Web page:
18 PHASE II TECHNOLOGY OVERVIEW Wireless Phase II requires that the specific location of the caller be delivered to the PSAP in the form of earth coordinates, (latitude/longitude, or x,y). This phase requires the incorporation of a positioning determining entity (PDE) into the wireless infrastructure to determine and provide location information. The FCC defines two types of PDE technology network-based and handset-based. Network-based means that the components needed to determine location are embedded into the wireless E9-1-1 network, such as at the MSC and/or cell sites. Handset-based means that some of the location technology is embedded into the wireless handset, such as a Geographical Positioning System (GPS) chip or software modifications. The FCC adopted accuracy and reliability requirements for ALI as part of its rules for wireless carrier E9-1-1 service in CC Docket No , Revision of the Commission s Rules to Ensure Compatibility with Enhanced 911 Emergency Calling Systems. Those rules were adopted in 1996 and revised in the Third Report and Order in that docket (released October 6, 1999). The revised rules set the following accuracy and reliability requirements for E9-1-1 Phase II operations: For network-based solutions: 100 meters for 67 percent of calls; 300 meters for 95 percent of calls; For handset-based solutions: 50 meters for 67 percent of calls; 150 meters for 95 percent of calls. Phase-in schedules for Phase II are incorporated in Section 20.18(g) of the Commission s Rules (47 C.F.R (g) Cell Site MSC 911 Selective Router (ESNE) ANI Controller PSAP ESRK ESRK Workstation ALI Controller Telephone 911 (Send) = Voice Path = Data Path PDE E12 gposreq (Phase 2 location GPOSREQ (request for location) ORREQ MSC, Cell, Callback # E3 MPC orreq (response)- ESRK POSRTEREQ (,Y) CRDB posrtereq (PSAP) ESPOSREQ (query for locationinitial or update) E2 esposreq (Phase I initial and/or Phase 2 location ESRK PSAP's ALI (ESME) Location Info (inc,y) Callback # ANSI NCAS Phase II Wireless Network Diagram PSAP Operations Guide for Wireless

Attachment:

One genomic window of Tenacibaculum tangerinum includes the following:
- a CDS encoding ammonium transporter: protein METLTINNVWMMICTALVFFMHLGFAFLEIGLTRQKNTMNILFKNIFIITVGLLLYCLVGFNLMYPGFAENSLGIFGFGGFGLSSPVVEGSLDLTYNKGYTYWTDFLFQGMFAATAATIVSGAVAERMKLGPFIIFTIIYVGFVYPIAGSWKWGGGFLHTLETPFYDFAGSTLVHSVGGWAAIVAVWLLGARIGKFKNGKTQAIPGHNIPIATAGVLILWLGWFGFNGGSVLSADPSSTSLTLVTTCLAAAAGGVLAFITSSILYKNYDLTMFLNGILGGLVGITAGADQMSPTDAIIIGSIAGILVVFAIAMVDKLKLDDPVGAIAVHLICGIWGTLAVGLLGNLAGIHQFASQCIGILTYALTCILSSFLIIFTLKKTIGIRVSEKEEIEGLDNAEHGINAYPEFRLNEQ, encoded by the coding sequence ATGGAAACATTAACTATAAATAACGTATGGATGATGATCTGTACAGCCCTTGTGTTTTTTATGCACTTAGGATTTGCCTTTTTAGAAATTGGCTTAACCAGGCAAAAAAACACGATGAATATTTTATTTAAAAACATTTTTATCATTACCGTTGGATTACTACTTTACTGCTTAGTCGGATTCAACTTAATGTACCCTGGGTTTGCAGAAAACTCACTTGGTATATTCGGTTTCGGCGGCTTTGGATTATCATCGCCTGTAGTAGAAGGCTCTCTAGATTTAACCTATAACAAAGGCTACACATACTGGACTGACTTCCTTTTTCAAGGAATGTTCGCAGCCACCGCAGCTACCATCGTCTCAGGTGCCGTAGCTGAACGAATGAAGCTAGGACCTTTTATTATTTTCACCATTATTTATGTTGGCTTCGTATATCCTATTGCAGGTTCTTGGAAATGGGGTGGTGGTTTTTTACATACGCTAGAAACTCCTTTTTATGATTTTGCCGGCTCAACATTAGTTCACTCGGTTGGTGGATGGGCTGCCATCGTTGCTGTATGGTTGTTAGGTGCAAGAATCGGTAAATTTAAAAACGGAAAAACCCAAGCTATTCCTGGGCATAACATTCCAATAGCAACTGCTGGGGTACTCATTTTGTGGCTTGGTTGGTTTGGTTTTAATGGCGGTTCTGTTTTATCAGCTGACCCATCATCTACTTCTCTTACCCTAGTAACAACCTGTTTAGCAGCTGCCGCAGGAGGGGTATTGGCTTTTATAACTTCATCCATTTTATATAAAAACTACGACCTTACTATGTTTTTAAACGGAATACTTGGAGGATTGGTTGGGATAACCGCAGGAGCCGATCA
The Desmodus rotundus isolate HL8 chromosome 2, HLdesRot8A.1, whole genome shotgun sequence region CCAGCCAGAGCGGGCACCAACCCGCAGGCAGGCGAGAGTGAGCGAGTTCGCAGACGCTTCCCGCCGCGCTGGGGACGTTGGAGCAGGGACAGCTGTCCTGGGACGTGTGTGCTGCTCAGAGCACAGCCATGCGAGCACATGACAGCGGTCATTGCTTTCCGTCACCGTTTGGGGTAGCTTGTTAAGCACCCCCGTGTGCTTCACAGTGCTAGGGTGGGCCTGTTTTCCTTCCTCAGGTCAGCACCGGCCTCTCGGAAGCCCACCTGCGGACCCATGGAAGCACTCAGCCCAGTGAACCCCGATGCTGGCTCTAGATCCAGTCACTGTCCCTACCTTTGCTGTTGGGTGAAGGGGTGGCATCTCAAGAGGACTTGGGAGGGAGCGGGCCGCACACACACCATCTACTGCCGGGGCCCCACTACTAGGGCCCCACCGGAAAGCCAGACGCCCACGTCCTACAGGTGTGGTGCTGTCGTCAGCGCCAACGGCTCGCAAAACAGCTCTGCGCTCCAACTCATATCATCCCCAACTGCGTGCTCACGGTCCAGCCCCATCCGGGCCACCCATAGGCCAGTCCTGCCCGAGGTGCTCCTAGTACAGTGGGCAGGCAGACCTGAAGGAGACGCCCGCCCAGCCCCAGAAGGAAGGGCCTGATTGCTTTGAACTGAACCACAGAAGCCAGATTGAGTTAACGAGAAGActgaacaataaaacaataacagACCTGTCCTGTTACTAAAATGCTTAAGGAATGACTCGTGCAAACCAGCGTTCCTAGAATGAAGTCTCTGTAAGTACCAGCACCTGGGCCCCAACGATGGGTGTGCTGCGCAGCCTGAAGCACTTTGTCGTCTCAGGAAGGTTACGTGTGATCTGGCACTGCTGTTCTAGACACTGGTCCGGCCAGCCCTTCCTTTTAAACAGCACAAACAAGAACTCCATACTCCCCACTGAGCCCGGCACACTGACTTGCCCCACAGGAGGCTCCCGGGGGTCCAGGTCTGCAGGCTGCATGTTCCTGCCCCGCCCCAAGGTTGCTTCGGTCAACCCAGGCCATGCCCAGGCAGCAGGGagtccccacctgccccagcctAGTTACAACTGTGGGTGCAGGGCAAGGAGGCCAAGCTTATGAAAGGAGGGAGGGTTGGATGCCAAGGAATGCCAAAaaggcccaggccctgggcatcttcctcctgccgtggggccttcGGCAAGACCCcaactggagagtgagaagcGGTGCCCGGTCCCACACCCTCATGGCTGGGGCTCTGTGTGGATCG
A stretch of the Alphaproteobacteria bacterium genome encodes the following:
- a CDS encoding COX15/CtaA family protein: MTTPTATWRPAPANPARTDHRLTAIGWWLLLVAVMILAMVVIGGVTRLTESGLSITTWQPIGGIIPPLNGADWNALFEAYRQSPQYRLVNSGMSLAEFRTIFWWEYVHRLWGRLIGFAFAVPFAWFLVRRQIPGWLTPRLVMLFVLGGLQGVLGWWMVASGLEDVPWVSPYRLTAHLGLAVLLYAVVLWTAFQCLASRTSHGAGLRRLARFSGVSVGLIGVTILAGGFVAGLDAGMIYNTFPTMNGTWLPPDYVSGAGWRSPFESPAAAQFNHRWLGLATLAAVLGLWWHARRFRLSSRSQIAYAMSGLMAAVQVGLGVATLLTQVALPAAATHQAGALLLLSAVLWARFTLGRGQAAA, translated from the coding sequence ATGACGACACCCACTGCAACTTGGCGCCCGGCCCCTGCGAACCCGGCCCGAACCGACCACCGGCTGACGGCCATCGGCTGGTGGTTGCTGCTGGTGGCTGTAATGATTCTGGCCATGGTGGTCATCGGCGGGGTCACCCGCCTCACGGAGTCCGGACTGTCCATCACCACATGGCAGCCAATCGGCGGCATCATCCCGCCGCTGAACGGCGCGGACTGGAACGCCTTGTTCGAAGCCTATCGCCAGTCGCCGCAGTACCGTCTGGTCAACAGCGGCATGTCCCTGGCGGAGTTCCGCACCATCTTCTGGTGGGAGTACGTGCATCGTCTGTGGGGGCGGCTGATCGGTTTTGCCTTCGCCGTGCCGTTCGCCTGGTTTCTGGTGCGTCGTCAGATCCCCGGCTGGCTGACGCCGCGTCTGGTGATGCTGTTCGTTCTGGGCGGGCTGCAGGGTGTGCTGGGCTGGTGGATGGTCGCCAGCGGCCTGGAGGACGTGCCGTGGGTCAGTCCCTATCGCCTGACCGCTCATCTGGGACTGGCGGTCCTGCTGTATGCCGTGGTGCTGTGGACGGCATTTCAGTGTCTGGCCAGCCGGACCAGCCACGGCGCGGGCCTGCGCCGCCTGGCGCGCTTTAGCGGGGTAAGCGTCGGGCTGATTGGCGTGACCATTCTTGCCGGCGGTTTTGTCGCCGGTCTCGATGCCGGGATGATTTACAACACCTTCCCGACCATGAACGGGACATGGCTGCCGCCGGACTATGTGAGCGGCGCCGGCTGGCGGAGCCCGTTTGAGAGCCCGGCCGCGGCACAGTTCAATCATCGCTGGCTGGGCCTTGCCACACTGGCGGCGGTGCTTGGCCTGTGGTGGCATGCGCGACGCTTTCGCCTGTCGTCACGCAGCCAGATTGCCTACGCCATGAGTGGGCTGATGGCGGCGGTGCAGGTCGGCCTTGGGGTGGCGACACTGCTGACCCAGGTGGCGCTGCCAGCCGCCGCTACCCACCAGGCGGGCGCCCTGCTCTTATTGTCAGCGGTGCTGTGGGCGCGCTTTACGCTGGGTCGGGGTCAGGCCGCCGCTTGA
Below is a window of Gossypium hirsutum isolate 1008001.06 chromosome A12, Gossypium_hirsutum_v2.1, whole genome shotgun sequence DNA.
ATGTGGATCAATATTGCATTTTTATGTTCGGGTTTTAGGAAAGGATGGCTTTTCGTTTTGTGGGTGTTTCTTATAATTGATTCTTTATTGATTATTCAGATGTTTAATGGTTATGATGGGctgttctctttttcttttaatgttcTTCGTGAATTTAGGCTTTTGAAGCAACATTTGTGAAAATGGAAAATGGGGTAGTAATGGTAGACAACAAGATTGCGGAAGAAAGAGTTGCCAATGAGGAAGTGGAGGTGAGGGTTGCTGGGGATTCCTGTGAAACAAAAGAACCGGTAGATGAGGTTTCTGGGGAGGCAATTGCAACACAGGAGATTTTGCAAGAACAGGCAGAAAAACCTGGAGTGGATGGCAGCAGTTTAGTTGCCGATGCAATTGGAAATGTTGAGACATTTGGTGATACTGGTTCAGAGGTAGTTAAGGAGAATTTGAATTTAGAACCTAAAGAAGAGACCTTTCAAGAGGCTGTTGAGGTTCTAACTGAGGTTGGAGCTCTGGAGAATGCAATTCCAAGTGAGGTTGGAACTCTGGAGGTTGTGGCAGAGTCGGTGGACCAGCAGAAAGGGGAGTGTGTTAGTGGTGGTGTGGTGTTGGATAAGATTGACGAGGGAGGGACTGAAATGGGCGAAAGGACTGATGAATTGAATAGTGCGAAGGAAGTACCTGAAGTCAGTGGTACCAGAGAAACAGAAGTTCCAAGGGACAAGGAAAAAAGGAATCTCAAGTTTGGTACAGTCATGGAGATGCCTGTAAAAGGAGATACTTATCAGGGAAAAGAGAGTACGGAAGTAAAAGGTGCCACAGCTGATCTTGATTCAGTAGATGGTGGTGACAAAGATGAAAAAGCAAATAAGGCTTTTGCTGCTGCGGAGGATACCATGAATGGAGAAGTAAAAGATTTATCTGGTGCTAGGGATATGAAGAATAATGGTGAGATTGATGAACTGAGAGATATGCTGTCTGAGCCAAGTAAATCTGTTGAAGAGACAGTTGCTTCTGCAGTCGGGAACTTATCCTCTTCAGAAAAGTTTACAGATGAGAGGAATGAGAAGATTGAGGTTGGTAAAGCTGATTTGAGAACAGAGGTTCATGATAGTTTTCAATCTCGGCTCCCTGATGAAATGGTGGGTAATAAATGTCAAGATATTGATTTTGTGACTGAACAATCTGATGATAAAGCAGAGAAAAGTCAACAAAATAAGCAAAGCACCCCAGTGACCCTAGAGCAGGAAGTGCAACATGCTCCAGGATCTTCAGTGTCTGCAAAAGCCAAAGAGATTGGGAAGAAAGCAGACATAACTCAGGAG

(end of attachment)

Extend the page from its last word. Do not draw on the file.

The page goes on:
19 GLOBAL SYSTEM FOR MOBILE COMMUNICATIONS To provide a higher level of functionality for wireless services, there are some WSPs that are moving to the next generation of technology called Global System for Mobile Communications (GSM). The network components, functionality, and terminology related to wireless varies. The network configuration diagram for GSM (below) identifies these differences. In many cases the positioning determining functionality for this technology is embedded in both the wireless handset and the carrier s network. Because of complexities and the recent introduction of GSM in North America, the FCC has provided a phased approach for accuracy and time to deployment. This information is located on the FCC website at BSC SMLC BTS Cell Site MSC Ls ESRK 911 Selective Router (ESNE) ESRK ANI Controller PSAP Workstation ALI Controller Telephone 911 (Send) = Voice Path ISUP Looparound Routing Information Lg Location Information ESPOSREQ (query for locationinitial or update) ESRK Location Info (inc,y) Callback # = Data Path GMLC esposreq (Phase I initial and/or Phase 2 location PSAP's ALI (ESME) GSM MAP NCAS Phase II PSAP Operations Guide for Wireless